One of the UK’s most prolific and well known portrait artists, Lucian Freud is best known for his candid and visceral paintings, which brought raw humanity straight up to the forefront of the picture plane. The new show at the National Portrait gallery shows lots of paintings from all stages in his career – 130  in total. Several of the pieces have never been publicly exhibited before.

Usefully, the show is in chronological order, so you really get a feel of the progression of Freud’s style. His early paintings are especially interesting; they have a flat and graphic feel  in comparison to the fleshy and hyper-real content of his best known pieces.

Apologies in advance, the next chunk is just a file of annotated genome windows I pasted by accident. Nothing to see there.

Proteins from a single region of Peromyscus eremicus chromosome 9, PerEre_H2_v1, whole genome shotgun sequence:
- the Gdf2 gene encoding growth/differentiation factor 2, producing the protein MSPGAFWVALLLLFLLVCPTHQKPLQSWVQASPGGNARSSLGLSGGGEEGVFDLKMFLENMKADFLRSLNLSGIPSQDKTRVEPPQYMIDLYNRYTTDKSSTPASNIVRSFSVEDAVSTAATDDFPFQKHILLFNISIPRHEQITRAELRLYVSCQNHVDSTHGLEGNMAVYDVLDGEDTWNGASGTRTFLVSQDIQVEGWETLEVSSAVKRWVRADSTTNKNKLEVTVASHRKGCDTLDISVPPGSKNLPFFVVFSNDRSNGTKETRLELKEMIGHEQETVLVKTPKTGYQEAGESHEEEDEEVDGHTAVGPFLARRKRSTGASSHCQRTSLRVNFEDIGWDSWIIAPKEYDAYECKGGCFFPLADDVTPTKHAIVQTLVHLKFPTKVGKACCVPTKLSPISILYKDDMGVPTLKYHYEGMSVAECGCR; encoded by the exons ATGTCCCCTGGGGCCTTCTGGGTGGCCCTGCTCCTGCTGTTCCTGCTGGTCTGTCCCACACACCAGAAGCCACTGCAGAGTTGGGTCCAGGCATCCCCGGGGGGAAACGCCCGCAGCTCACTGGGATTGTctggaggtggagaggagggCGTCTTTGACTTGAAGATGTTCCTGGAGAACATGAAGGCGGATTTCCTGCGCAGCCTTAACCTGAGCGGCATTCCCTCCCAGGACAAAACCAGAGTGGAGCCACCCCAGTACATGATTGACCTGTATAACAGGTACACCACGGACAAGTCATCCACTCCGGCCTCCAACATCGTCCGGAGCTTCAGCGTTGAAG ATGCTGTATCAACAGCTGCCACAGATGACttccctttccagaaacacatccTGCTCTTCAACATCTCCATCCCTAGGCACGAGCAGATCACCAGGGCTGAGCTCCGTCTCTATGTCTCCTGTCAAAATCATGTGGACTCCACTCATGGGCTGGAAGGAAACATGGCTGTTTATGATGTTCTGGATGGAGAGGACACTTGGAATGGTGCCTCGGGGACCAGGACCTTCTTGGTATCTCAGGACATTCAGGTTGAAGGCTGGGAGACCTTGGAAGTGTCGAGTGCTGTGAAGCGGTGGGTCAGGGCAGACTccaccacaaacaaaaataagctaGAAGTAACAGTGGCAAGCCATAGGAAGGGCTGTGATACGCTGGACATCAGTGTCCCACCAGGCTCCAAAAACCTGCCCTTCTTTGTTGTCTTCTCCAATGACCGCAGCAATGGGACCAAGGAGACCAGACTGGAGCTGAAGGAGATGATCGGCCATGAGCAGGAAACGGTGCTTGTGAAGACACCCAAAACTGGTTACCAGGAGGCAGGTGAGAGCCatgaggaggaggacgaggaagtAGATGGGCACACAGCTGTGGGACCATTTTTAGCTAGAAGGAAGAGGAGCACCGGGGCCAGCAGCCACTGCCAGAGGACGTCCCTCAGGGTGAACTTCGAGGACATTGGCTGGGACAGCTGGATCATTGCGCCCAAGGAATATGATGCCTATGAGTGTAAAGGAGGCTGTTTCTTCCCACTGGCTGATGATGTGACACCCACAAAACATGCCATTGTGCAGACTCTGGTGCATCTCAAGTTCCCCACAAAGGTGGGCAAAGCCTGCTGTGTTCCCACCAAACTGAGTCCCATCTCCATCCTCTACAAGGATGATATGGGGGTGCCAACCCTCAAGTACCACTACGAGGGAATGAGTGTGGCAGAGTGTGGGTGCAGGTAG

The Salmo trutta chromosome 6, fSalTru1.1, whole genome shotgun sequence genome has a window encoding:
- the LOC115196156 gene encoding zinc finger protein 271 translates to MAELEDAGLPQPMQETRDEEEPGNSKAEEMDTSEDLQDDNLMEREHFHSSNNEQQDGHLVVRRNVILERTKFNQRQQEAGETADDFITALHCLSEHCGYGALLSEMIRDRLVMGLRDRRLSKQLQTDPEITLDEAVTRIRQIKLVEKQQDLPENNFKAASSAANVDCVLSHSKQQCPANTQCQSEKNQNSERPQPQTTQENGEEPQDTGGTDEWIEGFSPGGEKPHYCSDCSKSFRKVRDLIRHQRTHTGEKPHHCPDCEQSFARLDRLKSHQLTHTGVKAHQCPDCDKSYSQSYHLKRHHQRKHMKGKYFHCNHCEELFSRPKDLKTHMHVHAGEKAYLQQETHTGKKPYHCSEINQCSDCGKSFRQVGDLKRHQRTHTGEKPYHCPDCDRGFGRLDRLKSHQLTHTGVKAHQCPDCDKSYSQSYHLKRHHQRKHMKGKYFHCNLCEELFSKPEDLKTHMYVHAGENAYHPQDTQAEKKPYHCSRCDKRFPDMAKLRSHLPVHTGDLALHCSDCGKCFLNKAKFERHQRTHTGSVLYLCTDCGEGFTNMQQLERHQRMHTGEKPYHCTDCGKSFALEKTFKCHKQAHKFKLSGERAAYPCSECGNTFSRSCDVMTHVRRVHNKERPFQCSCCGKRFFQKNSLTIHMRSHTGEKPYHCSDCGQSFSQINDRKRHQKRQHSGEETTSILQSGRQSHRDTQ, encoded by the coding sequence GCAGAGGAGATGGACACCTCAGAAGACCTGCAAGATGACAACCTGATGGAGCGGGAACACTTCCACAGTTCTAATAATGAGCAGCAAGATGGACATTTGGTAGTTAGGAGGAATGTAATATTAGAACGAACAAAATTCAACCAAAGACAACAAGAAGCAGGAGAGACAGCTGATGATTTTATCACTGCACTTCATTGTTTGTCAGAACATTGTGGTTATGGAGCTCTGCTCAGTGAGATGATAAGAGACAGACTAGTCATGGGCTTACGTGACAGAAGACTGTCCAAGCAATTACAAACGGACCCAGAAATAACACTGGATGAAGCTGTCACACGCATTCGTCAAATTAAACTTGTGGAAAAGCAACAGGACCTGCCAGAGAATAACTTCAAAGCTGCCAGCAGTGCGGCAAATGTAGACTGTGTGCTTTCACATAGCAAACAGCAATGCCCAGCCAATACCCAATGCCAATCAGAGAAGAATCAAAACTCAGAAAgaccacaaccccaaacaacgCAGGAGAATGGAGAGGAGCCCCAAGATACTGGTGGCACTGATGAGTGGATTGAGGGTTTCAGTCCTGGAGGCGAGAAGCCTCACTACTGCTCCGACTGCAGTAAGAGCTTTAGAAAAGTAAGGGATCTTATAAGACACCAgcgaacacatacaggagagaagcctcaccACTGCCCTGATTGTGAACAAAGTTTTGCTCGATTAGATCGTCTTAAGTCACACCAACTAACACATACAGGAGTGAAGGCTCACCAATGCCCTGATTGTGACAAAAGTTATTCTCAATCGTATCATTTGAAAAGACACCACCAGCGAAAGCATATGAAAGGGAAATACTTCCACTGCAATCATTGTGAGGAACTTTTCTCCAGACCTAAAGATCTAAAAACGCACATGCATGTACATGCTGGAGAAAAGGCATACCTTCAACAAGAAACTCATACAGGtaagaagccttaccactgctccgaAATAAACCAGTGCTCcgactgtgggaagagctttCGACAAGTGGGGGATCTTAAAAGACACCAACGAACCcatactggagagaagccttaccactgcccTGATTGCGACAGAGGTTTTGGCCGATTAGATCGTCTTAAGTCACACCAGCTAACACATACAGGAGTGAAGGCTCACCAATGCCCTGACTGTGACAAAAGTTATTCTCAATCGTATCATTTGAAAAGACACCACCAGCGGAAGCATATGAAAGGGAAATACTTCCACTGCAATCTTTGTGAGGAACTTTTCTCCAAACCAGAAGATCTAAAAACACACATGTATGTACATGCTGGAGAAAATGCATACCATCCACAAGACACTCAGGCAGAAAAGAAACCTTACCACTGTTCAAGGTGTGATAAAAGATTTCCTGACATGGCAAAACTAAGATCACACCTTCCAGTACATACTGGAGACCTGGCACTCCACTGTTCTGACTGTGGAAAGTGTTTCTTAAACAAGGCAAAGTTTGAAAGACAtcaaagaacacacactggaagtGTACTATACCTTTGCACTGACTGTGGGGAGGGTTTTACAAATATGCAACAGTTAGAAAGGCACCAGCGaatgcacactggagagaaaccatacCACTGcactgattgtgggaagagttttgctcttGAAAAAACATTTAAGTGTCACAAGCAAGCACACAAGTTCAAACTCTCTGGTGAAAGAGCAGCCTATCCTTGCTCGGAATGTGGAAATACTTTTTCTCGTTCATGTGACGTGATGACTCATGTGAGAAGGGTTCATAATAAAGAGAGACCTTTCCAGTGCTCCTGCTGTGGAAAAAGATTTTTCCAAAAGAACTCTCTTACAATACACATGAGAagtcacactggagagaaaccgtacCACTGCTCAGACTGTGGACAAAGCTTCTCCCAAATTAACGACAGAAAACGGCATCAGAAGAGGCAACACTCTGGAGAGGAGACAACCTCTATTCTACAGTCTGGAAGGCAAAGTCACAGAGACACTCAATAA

Man with a Feather (1943)

The marked change in Freud’s style came about in 1954, when he began a) to use hogshair brushes, and b) to paint standing up. This brought a looseness and sense of movement to his painting style – also he began to include the whole figure, as opposed to painting just head or top-half portraits.

Three well-known pieces included in the exhibition are Naked Girl (1966), Leigh Under a Skylight (1994), and Benefits Supervisor Sleeping (1995). ‘Naked Girl’ was Freud’s first full-length nude, and uses colour to emphasise muscle and contour, using relatively few visible brushstrokes.

Naked Girl, 1966

Leigh Under A Skylight shows performance artist Leigh Bowery, who usually presents a carefully constructed artistic persona, literally stripped bare. The ultra-candid Benefits Supervisor Sleeping caused a media storm when it was purchased by Chelsea FC owner Roman Abramovich.

Along with Freud’s paintings, the exhibition includes photographs of the artist at work; one shows him with his portrait of David Hockney, another of him painting the Queen.